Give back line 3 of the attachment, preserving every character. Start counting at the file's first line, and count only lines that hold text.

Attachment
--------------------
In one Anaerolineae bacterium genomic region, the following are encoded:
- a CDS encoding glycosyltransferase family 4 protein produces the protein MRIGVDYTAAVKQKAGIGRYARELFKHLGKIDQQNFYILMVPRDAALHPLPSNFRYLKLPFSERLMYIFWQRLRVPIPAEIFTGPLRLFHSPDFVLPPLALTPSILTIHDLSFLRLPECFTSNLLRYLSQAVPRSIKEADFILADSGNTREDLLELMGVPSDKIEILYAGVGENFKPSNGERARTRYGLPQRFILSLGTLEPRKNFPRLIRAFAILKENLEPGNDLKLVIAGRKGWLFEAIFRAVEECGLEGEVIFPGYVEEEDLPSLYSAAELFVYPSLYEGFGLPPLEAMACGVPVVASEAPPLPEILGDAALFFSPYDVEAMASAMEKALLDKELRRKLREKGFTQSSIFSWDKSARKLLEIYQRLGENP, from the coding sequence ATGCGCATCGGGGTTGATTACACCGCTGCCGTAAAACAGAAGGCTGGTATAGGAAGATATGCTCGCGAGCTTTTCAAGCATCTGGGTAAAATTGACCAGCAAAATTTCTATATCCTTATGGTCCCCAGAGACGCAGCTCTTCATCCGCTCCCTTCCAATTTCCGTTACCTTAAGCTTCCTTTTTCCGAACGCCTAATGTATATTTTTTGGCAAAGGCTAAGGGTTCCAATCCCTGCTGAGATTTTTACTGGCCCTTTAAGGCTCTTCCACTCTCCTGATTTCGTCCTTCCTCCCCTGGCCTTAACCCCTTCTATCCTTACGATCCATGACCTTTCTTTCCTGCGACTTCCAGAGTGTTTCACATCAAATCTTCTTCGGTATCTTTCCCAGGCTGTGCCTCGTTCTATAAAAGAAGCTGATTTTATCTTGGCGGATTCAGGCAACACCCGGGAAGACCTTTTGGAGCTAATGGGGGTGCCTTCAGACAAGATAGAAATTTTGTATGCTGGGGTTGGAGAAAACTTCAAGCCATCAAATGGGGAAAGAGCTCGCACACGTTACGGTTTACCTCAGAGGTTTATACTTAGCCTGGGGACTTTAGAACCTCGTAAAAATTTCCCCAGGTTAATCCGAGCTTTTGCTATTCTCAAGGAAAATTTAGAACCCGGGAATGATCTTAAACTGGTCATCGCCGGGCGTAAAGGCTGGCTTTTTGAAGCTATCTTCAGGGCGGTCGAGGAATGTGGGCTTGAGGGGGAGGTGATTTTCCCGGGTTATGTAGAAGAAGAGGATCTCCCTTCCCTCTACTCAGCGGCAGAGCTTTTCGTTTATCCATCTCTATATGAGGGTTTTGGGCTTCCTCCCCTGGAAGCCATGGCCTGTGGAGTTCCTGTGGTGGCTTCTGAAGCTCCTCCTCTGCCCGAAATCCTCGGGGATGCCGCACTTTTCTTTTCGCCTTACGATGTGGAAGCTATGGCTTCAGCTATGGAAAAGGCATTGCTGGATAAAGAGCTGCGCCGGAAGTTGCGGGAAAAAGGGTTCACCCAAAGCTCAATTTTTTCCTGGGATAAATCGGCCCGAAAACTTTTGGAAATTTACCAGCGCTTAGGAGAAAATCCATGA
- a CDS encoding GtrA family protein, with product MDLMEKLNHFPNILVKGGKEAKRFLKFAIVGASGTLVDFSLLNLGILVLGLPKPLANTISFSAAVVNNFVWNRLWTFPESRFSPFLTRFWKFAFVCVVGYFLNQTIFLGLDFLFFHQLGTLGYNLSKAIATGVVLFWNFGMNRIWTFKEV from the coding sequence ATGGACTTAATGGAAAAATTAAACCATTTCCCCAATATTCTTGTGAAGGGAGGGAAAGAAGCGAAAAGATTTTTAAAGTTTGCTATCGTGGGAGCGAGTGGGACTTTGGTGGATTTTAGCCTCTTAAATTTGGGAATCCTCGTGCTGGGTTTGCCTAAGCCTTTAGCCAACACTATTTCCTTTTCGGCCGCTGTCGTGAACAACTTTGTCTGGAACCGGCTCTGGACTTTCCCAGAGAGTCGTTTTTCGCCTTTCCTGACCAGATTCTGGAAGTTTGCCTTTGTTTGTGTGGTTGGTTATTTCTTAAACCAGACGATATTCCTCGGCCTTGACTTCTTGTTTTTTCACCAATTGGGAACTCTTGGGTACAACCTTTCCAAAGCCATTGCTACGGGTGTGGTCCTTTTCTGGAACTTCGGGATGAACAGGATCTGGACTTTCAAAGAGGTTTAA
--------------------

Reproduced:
- a CDS encoding GtrA family protein, with product MDLMEKLNHFPNILVKGGKEAKRFLKFAIVGASGTLVDFSLLNLGILVLGLPKPLANTISFSAAVVNNFVWNRLWTFPESRFSPFLTRFWKFAFVCVVGYFLNQTIFLGLDFLFFHQLGTLGYNLSKAIATGVVLFWNFGMNRIWTFKEV from the coding sequence ATGGACTTAATGGAAAAATTAAACCATTTCCCCAATATTCTTGTGAAGGGAGGGAAAGAAGCGAAAAGATTTTTAAAGTTTGCTATCGTGGGAGCGAGTGGGACTTTGGTGGATTTTAGCCTCTTAAATTTGGGAATCCTCGTGCTGGGTTTGCCTAAGCCTTTAGCCAACACTATTTCCTTTTCGGCCGCTGTCGTGAACAACTTTGTCTGGAACCGGCTCTGGACTTTCCCAGAGAGTCGTTTTTCGCCTTTCCTGACCAGATTCTGGAAGTTTGCCTTTGTTTGTGTGGTTGGTTATTTCTTAAACCAGACGATATTCCTCGGCCTTGACTTCTTGTTTTTTCACCAATTGGGAACTCTTGGGTACAACCTTTCCAAAGCCATTGCTACGGGTGTGGTCCTTTTCTGGAACTTCGGGATGAACAGGATCTGGACTTTCAAAGAGGTTTAA